Stuart Haygarth’s talent lies in re-imagining waste into striking lighting design. As a London based designer, his work falls into an increasingly present design movement that is part salvage, part make-do-and-mend, and 100% stunning. This approach to more sustainable product ranges seems to be a recipe for success, as both the Deptford Design Market Challenge and Trash Luxe at London’s recent Design Festival centered around recycled materials. Stuart’s fixtures have long been an Inhabitat favorite, including his Disposable wine glass chandelier and his beach-waste Tide chandelier.
His Millenium Chandelier, shown above, is made from an assortment of exploded Party Poppers and debris collected from London’s millennial celebrations. Originally created as a ‘one-off’ piece, subsequent editions have followed including one exclusively constructed from black poppers.
Turning various forms of flotsam into fashioned design piece is nothing new, as we’ve seen with his Tide Chandelier. Although trained in graphic design and photography, Haygarth’s fresh approach to found objects: meticulously collecting, categorizing and crafting new meaning through design, makes his sculptural practice a green benchmark in product innovation. This idea of celebrating the ordinary, reusing forgotten objects instead of manufacturing new materials and generating new waste, is a trend we hope to see more of.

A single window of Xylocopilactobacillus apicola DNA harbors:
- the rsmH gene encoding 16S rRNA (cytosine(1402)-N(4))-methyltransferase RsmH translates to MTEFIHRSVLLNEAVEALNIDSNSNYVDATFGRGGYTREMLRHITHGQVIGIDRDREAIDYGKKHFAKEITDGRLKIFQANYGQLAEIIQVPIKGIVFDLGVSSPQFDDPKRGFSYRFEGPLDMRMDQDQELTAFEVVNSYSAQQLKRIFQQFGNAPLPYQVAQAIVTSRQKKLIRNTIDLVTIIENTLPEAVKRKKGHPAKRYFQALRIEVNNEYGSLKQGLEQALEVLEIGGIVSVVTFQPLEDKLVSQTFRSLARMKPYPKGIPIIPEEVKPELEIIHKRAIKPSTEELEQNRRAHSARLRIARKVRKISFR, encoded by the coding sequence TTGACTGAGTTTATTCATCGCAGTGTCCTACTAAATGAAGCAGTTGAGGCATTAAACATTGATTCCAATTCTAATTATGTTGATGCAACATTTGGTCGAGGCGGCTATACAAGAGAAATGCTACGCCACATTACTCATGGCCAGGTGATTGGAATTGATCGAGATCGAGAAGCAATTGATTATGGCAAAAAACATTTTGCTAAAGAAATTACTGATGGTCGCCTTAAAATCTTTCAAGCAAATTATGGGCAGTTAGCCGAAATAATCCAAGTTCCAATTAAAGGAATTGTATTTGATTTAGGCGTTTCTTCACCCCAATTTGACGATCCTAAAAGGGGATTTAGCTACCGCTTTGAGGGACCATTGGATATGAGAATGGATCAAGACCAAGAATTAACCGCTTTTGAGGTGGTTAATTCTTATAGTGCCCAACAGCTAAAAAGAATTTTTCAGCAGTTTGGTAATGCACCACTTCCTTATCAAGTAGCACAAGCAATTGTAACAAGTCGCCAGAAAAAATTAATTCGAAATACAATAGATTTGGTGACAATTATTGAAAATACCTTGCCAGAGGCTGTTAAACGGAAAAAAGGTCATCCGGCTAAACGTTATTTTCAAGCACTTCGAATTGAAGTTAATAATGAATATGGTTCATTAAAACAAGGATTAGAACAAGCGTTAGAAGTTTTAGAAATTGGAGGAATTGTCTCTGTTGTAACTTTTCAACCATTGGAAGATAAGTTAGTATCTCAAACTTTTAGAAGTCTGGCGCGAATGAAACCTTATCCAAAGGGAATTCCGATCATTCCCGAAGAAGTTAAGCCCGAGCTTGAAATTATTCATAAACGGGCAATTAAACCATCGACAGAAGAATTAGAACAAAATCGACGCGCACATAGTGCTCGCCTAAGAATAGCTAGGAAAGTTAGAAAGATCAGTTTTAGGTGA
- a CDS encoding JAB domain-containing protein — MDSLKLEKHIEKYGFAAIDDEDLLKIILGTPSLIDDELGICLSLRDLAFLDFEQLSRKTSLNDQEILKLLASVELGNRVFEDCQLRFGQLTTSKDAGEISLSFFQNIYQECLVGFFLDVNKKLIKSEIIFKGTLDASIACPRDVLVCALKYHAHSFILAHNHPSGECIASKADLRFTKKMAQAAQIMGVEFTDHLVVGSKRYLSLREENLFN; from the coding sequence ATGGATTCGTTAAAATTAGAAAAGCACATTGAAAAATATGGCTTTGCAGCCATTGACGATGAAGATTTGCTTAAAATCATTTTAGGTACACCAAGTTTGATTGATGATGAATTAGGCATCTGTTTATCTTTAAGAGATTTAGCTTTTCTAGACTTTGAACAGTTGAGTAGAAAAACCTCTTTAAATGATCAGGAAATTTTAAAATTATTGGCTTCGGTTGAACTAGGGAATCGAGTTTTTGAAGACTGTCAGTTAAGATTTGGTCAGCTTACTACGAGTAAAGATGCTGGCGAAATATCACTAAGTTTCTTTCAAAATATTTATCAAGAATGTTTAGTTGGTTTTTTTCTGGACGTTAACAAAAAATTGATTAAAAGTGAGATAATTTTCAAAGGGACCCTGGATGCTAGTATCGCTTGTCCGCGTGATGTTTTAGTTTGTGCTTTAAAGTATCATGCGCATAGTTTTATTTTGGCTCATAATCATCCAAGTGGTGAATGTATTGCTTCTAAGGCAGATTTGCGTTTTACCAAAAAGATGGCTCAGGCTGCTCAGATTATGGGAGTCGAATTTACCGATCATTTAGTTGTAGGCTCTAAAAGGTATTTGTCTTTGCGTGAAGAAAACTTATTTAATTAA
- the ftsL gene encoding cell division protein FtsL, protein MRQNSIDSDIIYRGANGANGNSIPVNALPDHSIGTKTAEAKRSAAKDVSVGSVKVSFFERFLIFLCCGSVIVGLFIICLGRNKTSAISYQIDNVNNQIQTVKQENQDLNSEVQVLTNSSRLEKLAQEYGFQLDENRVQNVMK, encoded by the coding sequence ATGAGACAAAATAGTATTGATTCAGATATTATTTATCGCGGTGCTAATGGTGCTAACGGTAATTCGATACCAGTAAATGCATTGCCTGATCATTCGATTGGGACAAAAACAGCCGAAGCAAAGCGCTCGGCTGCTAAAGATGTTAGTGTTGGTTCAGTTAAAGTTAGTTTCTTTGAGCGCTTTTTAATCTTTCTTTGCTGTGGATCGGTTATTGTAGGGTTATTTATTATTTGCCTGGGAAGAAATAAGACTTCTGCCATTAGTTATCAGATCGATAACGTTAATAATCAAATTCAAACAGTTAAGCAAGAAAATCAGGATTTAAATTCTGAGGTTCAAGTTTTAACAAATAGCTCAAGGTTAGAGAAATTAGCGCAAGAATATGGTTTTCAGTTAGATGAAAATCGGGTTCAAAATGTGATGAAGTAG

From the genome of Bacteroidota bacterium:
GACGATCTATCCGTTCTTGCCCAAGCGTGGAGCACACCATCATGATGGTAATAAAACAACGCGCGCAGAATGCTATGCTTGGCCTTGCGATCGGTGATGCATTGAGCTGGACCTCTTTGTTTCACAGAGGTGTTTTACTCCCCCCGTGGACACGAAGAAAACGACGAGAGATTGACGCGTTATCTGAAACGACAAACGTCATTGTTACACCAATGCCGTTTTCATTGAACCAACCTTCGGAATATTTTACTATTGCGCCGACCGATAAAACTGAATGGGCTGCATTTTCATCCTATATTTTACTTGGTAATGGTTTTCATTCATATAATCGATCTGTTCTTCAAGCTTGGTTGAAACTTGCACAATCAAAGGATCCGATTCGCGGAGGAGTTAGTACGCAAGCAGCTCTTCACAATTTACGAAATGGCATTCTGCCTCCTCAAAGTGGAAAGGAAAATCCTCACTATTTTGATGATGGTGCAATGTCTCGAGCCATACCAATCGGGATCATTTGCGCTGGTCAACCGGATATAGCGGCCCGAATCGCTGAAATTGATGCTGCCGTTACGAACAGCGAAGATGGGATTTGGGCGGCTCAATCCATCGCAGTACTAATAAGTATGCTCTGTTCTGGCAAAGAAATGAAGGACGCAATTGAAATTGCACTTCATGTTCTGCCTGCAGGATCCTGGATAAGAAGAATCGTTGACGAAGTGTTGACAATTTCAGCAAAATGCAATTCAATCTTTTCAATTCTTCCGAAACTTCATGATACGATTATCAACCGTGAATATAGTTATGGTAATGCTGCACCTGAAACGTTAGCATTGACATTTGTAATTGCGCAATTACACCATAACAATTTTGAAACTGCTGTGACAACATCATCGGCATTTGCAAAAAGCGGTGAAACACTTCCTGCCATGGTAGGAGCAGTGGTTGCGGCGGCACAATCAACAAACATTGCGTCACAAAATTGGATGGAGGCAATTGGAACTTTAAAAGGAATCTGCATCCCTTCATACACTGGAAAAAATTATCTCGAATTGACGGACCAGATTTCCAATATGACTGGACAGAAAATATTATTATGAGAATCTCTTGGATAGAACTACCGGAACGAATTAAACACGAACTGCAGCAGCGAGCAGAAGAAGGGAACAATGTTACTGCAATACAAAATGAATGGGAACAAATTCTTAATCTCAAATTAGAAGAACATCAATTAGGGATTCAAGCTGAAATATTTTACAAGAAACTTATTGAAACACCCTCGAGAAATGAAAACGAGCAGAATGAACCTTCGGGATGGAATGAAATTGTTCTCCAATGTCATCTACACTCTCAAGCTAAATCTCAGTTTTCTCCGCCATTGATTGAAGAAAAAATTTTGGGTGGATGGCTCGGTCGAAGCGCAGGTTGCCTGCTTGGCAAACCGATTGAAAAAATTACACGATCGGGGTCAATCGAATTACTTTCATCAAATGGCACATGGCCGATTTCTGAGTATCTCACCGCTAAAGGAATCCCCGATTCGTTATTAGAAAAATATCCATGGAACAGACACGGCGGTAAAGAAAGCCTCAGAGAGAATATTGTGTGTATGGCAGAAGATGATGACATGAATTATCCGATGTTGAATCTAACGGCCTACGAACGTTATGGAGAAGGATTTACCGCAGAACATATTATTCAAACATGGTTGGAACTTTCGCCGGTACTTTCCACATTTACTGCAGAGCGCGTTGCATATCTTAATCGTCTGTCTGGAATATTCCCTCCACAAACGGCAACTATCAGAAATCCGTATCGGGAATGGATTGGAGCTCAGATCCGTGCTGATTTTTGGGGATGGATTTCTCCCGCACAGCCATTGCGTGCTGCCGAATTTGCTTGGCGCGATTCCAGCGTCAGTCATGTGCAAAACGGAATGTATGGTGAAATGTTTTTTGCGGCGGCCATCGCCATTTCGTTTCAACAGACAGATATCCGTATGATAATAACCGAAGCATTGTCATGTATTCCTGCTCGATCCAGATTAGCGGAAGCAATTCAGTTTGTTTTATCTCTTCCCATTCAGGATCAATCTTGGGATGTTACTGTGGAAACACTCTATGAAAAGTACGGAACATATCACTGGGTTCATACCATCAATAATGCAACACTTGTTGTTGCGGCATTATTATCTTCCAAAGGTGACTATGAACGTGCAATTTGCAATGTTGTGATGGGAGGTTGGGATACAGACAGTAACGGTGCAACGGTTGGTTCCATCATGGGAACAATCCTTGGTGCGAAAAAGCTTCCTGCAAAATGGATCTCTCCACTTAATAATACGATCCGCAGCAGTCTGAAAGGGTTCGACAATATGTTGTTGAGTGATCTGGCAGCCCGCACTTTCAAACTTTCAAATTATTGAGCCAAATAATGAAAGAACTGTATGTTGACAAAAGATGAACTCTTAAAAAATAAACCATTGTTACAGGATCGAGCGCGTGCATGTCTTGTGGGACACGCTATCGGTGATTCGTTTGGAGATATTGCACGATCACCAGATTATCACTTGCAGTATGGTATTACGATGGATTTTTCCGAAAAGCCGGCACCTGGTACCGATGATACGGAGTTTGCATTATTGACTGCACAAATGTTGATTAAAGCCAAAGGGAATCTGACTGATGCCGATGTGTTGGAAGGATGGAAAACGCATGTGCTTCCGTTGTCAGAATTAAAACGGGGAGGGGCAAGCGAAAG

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[…] Read more: Stuart Haygarth’s Recycled Lighting Design | Inhabitat – Sustainable Design Innovation, Eco … […]
this is very inspring to young and old people.
inspirational! garbage so very chic.
The tide chandelier and all the other lights are very impressive. I appreciate the time spent in collecting as I've found myself up to my elbows in macaroni salad and ketchup trying to collect cans to recycle at large army picnics. Keep up the clooction process and putting those items to good use.
[...] Inhabitat: Stuart Haygarth’s Recycled Lighting Design by Ariana “Stuart Haygarth’s talent lies in re-imagining waste into striking lighting design. As a London based designer, his work falls into an increasingly present d… [...]
[...] Stuart Haygarth’s Recycled Lighting Design Published October 10th, 2007 Furniture / Lighting Design So pretty. The question i have is how long do it take him to find all the same parts. More at inhabitat.com [...]
[...] latest in a long line of dramatic, ah-why-didn’t-I-think-of that, lighting designs using recycled materials, his [...]